Until next time – happy writing!
Sherry Shameer Cohen is an award winning blogger with 20 years of experience as a freelance general assignment reporter and photographer and 10 years experience as a Special Sections Editor. She describes herself as a parachute journalist, a snappy way of saying that she can handle any assignment she’s dropped into quickly – and presumably she always lands on her feet.
She revived the Connecticut Press Club by, among other things, bringing decision makers from national magazines and large publishing houses to Connecticut to show writers how to get more challenging and better paying assignments. This cannot be bad. She’s organizing a special panel of Agents and editors in Norwalk, CT on March 8. I asked her what the deal was, and here’s what she wrote back:
All Connecticut Press Club programs are open to everyone, but most of the people who come are writers. The organization draws staff and freelance writers, editors, publicists, bloggers, photographers and graphic artists. Our programs are usually held at The Norwalk Inn, but we’ve also had meetings at restaurants and at the Westport Public Library. We get 18-60 people at our programs, depending on the topic. Editors and agents draw the highest number of attendees.
Our programs are meant to be small enough for people to network with the speakers as well as with other writers and editors. We’re lucky to be so close to New York so that we can get speakers from national publications and publishing houses. Initially, we thought they were coming as a professional courtesy, but it turns out that they are usually actively seeking new talent and tell us what’s missing from Writer’s Market. For example, one editor likes pitches in two paragraphs so he can read them on his smartphone. A health editor is trim and fit and doesn’t want pitches on diet and exercise, but two immediate family members were affected by pollutants, so she’s interested in stories about environmental health. She also gave us a list of her sources. Another health editor wants a whole package in two pieces – pitch and hed (headline) and dek (subhead) via email; clippings via snail mail so she doesn’t have to print out a lot. This is very valuable information!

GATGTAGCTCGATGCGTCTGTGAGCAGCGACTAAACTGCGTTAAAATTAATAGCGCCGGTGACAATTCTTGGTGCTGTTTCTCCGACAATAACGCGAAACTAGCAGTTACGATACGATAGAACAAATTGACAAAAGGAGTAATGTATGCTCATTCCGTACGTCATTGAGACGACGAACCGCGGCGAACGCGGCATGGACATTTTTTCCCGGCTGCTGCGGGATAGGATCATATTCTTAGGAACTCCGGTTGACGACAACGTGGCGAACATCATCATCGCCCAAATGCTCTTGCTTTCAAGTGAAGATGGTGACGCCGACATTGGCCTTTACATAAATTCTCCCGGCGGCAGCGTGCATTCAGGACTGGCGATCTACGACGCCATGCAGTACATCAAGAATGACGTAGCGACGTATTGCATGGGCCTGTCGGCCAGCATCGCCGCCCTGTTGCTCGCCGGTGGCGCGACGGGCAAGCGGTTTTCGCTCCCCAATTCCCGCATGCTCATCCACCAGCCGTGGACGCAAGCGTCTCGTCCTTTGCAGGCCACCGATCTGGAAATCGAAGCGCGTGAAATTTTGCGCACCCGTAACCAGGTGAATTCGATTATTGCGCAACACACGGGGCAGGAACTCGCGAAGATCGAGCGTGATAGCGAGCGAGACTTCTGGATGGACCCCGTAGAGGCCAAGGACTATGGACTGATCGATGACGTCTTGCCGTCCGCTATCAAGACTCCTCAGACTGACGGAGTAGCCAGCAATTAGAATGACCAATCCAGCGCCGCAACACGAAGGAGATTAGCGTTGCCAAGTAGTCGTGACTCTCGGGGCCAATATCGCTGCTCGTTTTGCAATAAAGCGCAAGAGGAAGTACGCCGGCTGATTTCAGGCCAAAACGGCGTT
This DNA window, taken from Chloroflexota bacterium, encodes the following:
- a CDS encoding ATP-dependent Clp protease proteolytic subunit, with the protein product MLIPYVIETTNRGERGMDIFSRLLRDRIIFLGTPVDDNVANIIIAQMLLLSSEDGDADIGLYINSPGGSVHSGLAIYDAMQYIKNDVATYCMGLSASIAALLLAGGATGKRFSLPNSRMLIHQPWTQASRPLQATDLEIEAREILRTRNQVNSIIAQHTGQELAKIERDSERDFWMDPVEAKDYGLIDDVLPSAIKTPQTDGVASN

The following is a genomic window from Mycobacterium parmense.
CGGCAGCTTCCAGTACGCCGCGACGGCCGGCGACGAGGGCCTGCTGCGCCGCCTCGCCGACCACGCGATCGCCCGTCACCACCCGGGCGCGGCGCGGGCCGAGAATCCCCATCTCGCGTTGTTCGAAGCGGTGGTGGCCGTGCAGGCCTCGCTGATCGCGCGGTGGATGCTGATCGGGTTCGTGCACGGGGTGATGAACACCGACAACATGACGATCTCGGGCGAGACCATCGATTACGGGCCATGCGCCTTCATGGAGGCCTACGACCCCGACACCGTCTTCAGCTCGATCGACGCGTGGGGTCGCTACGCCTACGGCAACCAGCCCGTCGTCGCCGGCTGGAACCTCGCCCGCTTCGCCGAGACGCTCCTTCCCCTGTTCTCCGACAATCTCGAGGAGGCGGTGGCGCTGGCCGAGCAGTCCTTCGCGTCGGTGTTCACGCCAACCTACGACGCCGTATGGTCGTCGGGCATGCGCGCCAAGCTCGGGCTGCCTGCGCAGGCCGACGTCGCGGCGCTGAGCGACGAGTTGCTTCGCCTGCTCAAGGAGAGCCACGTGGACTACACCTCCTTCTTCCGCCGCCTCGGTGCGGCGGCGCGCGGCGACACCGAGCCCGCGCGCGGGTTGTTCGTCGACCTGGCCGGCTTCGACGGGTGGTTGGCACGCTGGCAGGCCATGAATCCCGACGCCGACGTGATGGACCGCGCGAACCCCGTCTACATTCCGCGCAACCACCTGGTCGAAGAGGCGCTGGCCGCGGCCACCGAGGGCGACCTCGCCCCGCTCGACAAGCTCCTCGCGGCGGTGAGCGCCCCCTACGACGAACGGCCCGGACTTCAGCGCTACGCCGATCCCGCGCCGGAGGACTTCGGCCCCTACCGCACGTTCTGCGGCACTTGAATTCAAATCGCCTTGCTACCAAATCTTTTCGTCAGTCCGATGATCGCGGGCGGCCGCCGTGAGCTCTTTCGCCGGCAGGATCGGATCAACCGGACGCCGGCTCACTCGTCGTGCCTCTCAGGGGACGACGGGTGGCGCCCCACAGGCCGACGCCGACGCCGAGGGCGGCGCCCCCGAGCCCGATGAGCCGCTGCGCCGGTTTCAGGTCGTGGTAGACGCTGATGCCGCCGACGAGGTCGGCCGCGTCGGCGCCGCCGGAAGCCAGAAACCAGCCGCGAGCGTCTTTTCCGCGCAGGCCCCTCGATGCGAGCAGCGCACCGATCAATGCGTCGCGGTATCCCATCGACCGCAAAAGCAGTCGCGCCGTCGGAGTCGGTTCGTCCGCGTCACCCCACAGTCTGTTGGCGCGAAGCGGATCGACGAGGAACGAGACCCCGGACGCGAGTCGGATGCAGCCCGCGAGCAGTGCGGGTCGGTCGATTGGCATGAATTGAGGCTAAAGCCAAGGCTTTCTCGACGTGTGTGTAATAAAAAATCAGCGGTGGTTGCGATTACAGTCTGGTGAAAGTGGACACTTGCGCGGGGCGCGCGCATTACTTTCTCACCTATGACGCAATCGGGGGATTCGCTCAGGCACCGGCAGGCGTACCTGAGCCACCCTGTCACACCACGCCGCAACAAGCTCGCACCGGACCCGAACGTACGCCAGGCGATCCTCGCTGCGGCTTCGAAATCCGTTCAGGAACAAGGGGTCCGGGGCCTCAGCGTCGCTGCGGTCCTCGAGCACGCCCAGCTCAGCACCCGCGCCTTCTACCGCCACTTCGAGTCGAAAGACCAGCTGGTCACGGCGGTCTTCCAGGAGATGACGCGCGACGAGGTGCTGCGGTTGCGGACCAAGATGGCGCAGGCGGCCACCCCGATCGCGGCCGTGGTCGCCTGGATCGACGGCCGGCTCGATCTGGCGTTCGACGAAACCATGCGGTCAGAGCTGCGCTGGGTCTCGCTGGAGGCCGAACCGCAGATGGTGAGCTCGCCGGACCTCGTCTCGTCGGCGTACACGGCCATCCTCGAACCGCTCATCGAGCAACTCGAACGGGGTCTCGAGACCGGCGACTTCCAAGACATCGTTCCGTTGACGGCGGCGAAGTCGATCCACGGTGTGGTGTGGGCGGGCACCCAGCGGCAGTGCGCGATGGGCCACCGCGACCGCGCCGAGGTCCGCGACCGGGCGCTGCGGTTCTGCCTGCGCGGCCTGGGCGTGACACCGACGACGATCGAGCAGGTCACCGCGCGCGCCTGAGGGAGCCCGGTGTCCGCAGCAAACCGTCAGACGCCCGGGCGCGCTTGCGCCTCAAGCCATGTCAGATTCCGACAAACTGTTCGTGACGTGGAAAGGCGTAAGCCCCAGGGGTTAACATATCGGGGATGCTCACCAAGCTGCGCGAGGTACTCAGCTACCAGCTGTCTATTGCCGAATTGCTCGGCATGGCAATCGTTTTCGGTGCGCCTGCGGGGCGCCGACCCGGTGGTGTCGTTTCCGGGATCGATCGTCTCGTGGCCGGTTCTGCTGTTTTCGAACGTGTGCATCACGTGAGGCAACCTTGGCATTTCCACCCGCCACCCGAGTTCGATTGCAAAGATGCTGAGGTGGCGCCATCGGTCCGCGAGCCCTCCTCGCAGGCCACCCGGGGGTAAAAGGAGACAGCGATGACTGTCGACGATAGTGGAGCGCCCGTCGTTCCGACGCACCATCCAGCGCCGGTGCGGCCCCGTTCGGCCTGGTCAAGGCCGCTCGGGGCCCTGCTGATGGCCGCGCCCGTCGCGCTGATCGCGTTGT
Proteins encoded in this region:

Among the people we’ve booked for March 8 are:
Tamar Mays of Harper Collins Children’s Division
Marilyn Allen of Allen and O’Shea Literary Agency
Susan Schulman of Susan Schulman Literary Agency
Farley Chase of Chase Literary Agency (formerly at Waxman)
When: Thursday, March 8, 2012 from 6:00 – 8:30.
Where: The Norwalk Inn, 99 East Avenue, Norwalk, CT (I-95 to Exit 16)
Admission: $35.00 (includes dinner)
Reservations recommended, but walk-ins are always welcome. R.s.v.p. at 203-968-8600 or email@example.com.
GC: So don’t sit there whining that you can’t find an agent or an editor – show up!